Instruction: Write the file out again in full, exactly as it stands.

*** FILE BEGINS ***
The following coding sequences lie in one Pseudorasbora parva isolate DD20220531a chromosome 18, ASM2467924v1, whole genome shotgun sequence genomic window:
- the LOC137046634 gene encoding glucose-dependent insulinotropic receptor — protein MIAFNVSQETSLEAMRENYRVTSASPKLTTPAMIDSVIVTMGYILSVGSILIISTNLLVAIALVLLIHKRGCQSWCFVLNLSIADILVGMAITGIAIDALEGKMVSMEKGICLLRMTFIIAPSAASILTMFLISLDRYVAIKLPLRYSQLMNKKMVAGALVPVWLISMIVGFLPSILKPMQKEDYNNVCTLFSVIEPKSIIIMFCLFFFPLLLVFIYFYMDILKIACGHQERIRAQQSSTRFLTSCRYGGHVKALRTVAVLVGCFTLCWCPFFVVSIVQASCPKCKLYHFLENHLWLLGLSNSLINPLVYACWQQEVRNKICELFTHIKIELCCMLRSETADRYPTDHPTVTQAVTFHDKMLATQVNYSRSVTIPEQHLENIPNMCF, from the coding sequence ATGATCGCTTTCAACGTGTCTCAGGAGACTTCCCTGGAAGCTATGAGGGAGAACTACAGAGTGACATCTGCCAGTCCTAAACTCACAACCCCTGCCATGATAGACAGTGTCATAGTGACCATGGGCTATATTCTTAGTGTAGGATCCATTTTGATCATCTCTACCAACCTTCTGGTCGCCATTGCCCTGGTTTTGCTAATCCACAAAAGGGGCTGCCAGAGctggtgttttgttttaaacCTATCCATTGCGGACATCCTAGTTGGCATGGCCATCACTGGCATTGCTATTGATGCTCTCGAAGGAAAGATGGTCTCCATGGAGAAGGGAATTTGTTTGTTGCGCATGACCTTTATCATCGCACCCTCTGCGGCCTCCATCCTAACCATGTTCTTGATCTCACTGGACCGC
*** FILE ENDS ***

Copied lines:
The following coding sequences lie in one Pseudorasbora parva isolate DD20220531a chromosome 18, ASM2467924v1, whole genome shotgun sequence genomic window:
- the LOC137046634 gene encoding glucose-dependent insulinotropic receptor — protein MIAFNVSQETSLEAMRENYRVTSASPKLTTPAMIDSVIVTMGYILSVGSILIISTNLLVAIALVLLIHKRGCQSWCFVLNLSIADILVGMAITGIAIDALEGKMVSMEKGICLLRMTFIIAPSAASILTMFLISLDRYVAIKLPLRYSQLMNKKMVAGALVPVWLISMIVGFLPSILKPMQKEDYNNVCTLFSVIEPKSIIIMFCLFFFPLLLVFIYFYMDILKIACGHQERIRAQQSSTRFLTSCRYGGHVKALRTVAVLVGCFTLCWCPFFVVSIVQASCPKCKLYHFLENHLWLLGLSNSLINPLVYACWQQEVRNKICELFTHIKIELCCMLRSETADRYPTDHPTVTQAVTFHDKMLATQVNYSRSVTIPEQHLENIPNMCF, from the coding sequence ATGATCGCTTTCAACGTGTCTCAGGAGACTTCCCTGGAAGCTATGAGGGAGAACTACAGAGTGACATCTGCCAGTCCTAAACTCACAACCCCTGCCATGATAGACAGTGTCATAGTGACCATGGGCTATATTCTTAGTGTAGGATCCATTTTGATCATCTCTACCAACCTTCTGGTCGCCATTGCCCTGGTTTTGCTAATCCACAAAAGGGGCTGCCAGAGctggtgttttgttttaaacCTATCCATTGCGGACATCCTAGTTGGCATGGCCATCACTGGCATTGCTATTGATGCTCTCGAAGGAAAGATGGTCTCCATGGAGAAGGGAATTTGTTTGTTGCGCATGACCTTTATCATCGCACCCTCTGCGGCCTCCATCCTAACCATGTTCTTGATCTCACTGGACCGC